The Stampede supercomputer went into operation at the Texas Advanced Computing Center (TACC) in January 2013, enabling researchers to access cutting-edge computational resources, data, and expertise to further their research across scientific disciplines. Approximately 3,400 researchers from 350 institutions computed on the system in its first year, working on 1,700 distinct projects.
"The results that researchers have achieved in Stampede's first year are a testimony to the system design and its appropriateness for the community," says the U.S. National Science Foundation's Irene Qualters.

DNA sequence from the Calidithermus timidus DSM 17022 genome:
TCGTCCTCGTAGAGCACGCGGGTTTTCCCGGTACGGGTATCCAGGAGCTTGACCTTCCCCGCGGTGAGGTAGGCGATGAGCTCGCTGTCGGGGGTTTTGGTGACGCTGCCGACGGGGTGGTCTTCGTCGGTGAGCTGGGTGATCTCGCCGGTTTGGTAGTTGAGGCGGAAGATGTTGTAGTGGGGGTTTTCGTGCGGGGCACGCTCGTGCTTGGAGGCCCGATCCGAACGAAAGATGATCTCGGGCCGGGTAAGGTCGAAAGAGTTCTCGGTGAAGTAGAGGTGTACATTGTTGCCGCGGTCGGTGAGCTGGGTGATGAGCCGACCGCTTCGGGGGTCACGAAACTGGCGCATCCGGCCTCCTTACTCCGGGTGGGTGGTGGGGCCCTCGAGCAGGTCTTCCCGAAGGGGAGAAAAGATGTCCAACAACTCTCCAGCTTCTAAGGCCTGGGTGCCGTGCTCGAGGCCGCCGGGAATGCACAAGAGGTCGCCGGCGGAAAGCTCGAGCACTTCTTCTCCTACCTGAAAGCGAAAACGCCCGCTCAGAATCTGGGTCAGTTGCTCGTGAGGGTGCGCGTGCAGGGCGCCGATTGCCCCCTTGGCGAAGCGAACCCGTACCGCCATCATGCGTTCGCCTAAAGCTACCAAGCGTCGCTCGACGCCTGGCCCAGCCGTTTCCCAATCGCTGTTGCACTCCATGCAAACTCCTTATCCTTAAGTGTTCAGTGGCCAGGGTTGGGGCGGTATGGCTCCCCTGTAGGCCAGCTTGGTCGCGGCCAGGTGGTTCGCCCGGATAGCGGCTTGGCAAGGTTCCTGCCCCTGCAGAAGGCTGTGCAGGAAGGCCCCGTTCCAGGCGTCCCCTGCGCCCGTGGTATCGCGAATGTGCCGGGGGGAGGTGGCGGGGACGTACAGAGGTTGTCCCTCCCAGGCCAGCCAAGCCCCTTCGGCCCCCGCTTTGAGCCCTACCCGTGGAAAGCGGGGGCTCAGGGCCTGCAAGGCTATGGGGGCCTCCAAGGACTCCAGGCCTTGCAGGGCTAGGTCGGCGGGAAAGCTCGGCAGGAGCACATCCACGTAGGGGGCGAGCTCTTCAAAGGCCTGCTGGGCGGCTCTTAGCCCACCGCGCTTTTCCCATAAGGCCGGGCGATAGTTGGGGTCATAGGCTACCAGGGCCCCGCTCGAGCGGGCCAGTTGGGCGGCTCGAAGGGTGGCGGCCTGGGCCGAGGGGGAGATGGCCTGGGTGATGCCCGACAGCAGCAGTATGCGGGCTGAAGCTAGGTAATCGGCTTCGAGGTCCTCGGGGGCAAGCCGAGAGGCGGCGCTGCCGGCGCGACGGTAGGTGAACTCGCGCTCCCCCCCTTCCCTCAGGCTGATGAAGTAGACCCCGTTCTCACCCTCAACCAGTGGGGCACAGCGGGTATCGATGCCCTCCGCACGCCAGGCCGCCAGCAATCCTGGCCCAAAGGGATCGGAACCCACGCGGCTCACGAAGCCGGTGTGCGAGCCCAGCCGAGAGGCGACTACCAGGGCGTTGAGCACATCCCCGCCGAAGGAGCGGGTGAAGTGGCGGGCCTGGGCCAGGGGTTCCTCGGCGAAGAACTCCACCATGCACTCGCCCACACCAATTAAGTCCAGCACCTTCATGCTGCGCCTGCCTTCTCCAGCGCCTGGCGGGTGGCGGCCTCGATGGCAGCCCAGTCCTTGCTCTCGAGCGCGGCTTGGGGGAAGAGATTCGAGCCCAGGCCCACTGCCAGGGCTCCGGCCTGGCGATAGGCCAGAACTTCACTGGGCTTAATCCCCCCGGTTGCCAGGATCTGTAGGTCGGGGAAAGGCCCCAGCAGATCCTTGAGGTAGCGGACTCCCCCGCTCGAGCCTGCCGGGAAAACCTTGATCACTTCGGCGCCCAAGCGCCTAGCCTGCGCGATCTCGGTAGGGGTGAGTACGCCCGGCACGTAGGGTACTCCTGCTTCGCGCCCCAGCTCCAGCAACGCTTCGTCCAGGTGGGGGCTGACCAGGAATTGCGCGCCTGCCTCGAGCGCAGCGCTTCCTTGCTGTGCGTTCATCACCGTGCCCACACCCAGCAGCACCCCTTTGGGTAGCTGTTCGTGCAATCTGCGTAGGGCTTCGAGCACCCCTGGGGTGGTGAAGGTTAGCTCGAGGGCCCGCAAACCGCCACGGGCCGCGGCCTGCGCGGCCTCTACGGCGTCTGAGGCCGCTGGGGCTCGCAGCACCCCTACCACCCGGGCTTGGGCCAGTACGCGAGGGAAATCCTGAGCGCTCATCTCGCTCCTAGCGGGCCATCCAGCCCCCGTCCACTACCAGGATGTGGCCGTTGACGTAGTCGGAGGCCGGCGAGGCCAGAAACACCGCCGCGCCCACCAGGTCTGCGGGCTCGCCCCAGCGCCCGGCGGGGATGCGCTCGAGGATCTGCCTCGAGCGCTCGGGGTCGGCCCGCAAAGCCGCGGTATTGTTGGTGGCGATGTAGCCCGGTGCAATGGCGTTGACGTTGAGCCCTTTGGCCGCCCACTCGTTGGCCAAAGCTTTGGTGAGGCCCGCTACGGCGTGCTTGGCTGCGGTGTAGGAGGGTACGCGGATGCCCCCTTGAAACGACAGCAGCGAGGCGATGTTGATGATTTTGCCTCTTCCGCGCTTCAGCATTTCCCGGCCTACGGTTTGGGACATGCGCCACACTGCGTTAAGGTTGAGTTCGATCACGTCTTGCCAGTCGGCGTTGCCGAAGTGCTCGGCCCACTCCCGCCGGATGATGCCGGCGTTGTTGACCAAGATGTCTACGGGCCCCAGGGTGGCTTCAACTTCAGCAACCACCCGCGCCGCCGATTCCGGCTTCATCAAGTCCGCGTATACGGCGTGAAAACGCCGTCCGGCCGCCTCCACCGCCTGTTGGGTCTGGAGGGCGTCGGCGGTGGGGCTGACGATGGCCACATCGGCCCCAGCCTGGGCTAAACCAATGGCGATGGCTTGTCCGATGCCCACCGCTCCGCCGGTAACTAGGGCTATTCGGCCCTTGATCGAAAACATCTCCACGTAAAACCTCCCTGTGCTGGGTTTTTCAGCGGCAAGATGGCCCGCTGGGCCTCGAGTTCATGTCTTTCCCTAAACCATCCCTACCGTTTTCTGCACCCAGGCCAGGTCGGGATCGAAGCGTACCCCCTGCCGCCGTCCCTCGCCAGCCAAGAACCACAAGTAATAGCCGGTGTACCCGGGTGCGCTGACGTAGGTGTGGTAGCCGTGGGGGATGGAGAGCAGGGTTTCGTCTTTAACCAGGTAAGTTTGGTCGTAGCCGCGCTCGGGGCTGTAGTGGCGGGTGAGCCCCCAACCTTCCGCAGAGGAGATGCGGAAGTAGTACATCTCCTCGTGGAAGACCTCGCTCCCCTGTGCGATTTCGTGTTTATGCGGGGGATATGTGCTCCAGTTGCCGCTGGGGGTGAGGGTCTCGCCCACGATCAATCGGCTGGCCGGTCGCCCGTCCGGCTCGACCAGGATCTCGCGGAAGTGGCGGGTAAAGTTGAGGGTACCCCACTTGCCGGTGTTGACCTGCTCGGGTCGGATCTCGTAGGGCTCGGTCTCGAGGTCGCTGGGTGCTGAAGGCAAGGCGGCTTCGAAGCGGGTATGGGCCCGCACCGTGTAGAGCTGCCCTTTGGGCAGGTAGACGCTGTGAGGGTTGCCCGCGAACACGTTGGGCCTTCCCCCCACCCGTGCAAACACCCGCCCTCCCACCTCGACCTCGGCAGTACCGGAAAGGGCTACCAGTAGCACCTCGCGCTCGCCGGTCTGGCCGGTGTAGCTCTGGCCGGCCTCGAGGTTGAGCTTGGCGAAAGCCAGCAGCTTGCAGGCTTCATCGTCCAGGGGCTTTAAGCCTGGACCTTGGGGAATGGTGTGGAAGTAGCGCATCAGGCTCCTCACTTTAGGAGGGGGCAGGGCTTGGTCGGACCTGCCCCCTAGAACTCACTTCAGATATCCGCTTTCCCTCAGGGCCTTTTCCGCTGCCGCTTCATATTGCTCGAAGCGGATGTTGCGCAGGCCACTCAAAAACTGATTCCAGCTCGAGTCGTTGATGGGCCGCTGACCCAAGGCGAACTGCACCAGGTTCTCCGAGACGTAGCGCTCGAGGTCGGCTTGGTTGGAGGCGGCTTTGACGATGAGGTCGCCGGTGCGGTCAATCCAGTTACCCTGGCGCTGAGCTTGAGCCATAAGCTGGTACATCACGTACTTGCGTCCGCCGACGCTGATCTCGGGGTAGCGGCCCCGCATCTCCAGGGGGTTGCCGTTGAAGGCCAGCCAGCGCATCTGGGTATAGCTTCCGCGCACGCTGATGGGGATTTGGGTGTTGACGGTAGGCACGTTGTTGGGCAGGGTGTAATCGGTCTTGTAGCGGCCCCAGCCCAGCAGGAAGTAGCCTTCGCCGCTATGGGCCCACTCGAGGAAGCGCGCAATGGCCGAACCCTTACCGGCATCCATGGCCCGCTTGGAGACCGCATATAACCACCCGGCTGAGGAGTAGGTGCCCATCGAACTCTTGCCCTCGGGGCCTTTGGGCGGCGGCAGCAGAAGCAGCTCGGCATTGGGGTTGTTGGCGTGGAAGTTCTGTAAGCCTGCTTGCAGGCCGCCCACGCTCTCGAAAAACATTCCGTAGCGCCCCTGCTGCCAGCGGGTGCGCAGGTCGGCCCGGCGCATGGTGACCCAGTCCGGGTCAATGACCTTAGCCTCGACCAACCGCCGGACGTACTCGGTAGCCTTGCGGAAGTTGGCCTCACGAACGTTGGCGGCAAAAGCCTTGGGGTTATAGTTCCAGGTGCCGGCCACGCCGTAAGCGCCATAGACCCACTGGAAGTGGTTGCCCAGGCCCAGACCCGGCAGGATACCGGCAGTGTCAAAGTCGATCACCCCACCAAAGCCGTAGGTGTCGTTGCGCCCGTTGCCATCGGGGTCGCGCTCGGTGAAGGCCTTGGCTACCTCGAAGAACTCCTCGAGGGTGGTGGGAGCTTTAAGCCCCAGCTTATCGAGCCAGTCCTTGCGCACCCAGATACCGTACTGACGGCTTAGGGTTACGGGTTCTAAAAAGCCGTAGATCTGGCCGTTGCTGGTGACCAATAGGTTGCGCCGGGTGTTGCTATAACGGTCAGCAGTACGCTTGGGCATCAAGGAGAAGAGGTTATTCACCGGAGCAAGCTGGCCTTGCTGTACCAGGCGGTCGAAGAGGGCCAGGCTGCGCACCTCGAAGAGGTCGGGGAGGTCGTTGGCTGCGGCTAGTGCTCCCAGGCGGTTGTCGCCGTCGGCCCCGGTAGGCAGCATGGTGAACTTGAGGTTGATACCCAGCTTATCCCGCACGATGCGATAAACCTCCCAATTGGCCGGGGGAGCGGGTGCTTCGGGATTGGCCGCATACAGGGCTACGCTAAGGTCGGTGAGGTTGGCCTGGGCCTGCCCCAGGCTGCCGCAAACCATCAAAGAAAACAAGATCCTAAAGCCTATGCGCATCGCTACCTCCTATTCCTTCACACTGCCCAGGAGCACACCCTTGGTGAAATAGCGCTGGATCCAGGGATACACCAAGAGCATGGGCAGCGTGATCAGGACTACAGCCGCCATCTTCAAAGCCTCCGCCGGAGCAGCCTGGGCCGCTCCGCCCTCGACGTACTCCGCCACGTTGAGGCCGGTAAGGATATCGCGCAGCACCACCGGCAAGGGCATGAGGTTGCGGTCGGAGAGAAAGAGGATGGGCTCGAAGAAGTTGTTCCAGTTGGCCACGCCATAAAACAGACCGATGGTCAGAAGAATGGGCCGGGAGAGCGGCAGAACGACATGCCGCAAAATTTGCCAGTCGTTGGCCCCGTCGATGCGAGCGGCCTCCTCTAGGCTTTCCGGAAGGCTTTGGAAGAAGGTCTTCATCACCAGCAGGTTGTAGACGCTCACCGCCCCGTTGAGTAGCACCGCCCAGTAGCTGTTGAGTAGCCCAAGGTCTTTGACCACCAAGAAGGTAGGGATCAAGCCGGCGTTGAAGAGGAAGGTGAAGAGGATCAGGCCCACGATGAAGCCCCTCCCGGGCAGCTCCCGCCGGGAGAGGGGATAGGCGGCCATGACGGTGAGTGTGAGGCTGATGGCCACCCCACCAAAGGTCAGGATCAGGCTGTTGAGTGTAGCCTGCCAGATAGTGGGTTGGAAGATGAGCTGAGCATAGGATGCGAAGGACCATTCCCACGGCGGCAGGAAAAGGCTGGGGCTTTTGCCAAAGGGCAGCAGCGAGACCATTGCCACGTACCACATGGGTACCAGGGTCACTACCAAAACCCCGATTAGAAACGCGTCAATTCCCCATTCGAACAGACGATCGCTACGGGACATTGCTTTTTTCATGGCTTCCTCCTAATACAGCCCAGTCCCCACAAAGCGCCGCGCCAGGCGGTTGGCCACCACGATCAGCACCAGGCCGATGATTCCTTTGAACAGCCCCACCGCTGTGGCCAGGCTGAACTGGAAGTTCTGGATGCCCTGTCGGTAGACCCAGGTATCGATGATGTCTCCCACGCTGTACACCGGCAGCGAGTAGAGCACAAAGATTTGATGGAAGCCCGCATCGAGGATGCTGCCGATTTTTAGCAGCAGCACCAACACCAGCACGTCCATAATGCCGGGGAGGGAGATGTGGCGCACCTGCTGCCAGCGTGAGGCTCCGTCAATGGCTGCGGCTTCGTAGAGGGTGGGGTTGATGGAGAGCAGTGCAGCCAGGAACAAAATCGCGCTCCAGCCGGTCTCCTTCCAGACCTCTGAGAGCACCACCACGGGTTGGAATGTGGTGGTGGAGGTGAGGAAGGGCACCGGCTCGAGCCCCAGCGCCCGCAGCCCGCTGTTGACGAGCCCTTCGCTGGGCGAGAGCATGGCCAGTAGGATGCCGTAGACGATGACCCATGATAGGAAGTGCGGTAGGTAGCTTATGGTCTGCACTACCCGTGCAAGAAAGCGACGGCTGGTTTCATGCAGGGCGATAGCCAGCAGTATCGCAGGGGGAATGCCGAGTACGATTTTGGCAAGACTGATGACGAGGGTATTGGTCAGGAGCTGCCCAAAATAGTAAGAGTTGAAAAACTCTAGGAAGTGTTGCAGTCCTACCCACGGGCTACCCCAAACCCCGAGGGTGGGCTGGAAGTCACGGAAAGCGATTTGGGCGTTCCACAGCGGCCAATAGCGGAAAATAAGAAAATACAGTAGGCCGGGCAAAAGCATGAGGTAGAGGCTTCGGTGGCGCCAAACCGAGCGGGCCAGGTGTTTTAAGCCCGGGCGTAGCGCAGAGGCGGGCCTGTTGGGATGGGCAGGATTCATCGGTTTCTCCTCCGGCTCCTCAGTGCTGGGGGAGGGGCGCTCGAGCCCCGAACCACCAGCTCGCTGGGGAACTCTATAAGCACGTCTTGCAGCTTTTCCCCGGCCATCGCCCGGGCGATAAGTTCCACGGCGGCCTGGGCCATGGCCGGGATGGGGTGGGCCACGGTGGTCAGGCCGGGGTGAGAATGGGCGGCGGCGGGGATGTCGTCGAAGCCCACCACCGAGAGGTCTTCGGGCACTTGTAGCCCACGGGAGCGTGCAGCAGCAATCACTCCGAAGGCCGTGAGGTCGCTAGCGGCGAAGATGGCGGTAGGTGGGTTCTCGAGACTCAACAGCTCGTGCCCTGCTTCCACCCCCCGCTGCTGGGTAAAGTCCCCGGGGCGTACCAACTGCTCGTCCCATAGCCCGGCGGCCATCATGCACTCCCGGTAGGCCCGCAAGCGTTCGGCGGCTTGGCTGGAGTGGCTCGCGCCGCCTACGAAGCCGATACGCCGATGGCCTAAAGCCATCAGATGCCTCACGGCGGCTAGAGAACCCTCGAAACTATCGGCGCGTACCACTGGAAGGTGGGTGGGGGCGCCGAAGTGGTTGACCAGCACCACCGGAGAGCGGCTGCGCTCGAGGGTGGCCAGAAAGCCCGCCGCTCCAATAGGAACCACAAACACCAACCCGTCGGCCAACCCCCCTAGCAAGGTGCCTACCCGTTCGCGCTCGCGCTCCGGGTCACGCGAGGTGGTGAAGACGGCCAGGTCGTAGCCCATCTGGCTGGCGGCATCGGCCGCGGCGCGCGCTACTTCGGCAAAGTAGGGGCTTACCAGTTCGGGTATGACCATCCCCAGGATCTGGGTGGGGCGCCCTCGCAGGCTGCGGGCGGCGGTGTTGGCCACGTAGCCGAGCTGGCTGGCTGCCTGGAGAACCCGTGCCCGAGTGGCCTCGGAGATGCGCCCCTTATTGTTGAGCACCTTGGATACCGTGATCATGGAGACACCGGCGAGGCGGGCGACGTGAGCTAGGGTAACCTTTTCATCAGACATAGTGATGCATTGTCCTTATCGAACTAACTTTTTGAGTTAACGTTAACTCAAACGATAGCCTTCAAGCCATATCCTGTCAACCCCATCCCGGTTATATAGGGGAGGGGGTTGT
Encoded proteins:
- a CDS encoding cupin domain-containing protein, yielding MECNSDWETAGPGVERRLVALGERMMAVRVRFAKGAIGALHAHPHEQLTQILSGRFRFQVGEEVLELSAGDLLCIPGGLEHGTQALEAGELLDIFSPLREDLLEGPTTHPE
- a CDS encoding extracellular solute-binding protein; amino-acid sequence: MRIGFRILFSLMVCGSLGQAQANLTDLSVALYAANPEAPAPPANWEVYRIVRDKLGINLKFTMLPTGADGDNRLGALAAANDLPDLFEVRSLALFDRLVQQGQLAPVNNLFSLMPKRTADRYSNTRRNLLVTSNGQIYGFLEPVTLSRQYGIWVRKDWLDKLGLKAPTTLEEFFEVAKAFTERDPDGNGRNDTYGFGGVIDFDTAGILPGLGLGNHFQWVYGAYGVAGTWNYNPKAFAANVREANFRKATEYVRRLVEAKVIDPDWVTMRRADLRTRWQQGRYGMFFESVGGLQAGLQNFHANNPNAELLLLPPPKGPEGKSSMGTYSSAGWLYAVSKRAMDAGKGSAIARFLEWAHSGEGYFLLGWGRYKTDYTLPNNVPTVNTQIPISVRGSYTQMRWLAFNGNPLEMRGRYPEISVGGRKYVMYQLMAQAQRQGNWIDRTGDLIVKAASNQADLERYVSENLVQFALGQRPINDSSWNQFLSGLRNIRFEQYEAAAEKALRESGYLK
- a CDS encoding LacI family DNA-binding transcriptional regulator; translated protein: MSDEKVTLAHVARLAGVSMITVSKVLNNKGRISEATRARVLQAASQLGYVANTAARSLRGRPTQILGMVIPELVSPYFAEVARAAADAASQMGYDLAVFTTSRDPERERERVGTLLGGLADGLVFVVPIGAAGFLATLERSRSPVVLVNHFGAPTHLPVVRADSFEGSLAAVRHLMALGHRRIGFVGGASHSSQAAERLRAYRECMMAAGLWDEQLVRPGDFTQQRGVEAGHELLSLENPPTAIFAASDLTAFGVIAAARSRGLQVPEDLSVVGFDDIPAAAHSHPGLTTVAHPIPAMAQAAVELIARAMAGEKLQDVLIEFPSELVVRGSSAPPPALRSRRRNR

Stampede's diverse resources also can be used to explore research in fields too complex to describe with equations, such as genomics, neuroscience, and the humanities.
Stampede has 14 petabytes of high-speed internal storage, which researchers can use to simultaneously process massive amounts of independent data on multiple processors, reducing the time needed for the data analysis or computation.
"The Stampede environment provides data researchers with a single system that can easily overcome most of the technological hurdles they face today, allowing them to focus purely on discovering results from their data-driven research," says TACC's Niall Gaffney.
From National Science Foundation
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